Colistin Pops Bacterial Cell Membranes Like Balloons

Colistin Pops Bacterial Cell Membranes Like Balloons

An antibiotic known as colistin is commonly used to treat infections caused by superbugs, or bacteria that have developed resistance to other more common drugs. Colistin is often used as a last resort since it is one of only a few antibiotics that are effective against resistant strains of Escherichia coli, Pseudomonas aeruginosa, and Acinetobacter baumannii, all of which can cause lethal infections if left untreated. Although colistin was discovered in the mid-1900s, the mechanism by which it is able to kill bacteria has remained a mystery – until now.

New research performed at Imperial College London has revealed that colistin makes holes in bacteria and causes them to pop like balloons. Bacterial cells have two layers, inner and outer membranes. Colistin pierces both of these membranes by targeting specific molecules called lipopolysaccharides (LPS).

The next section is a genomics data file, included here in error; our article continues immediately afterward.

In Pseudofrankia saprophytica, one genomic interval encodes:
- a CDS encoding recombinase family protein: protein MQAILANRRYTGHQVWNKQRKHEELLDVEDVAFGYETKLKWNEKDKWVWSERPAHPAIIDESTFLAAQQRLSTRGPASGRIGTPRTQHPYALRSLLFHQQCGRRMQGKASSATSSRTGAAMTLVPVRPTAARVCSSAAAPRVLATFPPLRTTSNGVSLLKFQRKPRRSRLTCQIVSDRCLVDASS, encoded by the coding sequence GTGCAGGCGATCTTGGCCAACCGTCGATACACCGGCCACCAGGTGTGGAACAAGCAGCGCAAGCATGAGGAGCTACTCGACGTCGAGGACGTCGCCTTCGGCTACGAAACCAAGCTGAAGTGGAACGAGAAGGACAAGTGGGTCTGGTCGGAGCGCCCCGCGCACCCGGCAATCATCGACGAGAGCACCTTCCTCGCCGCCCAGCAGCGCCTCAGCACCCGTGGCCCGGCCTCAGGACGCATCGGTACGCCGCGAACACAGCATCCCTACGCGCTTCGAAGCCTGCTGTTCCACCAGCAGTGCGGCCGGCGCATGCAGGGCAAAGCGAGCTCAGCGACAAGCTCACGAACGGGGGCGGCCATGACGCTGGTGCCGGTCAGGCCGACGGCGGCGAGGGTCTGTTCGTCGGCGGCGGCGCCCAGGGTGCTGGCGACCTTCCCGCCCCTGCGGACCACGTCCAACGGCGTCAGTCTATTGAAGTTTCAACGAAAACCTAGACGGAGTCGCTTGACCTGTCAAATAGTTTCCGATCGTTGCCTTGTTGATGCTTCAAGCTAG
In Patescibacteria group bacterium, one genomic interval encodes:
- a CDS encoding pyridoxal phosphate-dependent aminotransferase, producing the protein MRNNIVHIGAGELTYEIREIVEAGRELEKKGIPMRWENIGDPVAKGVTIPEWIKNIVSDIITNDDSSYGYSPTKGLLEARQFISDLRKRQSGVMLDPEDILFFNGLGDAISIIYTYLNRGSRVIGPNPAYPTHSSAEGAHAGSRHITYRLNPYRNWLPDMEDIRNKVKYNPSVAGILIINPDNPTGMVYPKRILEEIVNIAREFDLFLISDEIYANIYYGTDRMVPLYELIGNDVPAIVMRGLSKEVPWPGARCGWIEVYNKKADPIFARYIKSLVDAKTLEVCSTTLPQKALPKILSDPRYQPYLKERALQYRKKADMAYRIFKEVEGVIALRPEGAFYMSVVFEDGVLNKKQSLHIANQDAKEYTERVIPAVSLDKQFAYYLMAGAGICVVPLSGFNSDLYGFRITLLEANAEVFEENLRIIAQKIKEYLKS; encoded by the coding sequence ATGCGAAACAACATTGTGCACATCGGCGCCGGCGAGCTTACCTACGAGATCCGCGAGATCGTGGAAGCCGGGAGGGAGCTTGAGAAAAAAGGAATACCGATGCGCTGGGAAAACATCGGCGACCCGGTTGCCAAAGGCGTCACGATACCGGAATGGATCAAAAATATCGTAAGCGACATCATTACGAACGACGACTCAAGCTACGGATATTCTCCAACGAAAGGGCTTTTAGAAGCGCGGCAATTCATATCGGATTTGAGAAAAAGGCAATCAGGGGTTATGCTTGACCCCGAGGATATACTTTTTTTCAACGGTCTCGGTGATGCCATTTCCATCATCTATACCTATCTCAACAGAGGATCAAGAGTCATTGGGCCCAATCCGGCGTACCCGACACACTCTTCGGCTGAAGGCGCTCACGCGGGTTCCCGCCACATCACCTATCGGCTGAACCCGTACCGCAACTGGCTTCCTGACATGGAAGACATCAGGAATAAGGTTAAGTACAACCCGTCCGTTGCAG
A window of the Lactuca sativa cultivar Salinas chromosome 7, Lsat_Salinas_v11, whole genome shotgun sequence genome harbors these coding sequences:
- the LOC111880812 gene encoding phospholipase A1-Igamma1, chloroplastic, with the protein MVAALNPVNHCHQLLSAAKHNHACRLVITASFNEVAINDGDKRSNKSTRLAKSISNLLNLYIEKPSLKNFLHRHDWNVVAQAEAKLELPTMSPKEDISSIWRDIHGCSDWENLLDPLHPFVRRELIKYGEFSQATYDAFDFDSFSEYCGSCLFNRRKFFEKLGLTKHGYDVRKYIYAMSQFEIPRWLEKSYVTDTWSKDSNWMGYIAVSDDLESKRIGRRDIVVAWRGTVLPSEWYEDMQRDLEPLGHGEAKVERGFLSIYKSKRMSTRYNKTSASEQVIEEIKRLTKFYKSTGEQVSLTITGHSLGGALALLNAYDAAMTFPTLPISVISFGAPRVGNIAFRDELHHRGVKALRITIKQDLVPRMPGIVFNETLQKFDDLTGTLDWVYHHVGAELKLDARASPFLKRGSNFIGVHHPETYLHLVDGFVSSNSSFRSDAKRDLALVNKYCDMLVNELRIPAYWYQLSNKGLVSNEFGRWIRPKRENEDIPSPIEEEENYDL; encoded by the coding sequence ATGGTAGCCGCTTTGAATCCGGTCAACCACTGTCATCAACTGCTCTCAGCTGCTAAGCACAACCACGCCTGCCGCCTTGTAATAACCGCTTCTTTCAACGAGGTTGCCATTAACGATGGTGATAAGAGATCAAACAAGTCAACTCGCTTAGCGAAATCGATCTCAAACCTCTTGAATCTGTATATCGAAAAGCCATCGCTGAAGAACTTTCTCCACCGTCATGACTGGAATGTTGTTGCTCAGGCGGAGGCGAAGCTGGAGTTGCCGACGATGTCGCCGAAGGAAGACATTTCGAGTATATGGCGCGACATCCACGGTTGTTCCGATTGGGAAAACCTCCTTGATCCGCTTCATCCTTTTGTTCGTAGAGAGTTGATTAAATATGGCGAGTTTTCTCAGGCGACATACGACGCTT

The scientists decided to see if they could use this new information to make colistin even more effective at killing superbugs. Another antibiotic called murepavadin causes an accumulation of LPS in the inner membrane of bacterial cells. The team hypothesized that more LPS would mean increased susceptibility to colistin, and that’s exactly what they saw in experiments using mice with lung infections. Colistin showed higher efficacy when dosed with murepavadin than it did on its own.

Unfortunately, murepavadin is an experimental antibiotic and cannot yet be used in patients. However, clinical trials are planned. If murepavadin is successful in these trials, it may one day be possible to combine murepavadin and colistin into a more potent treatment against bacterial infections.

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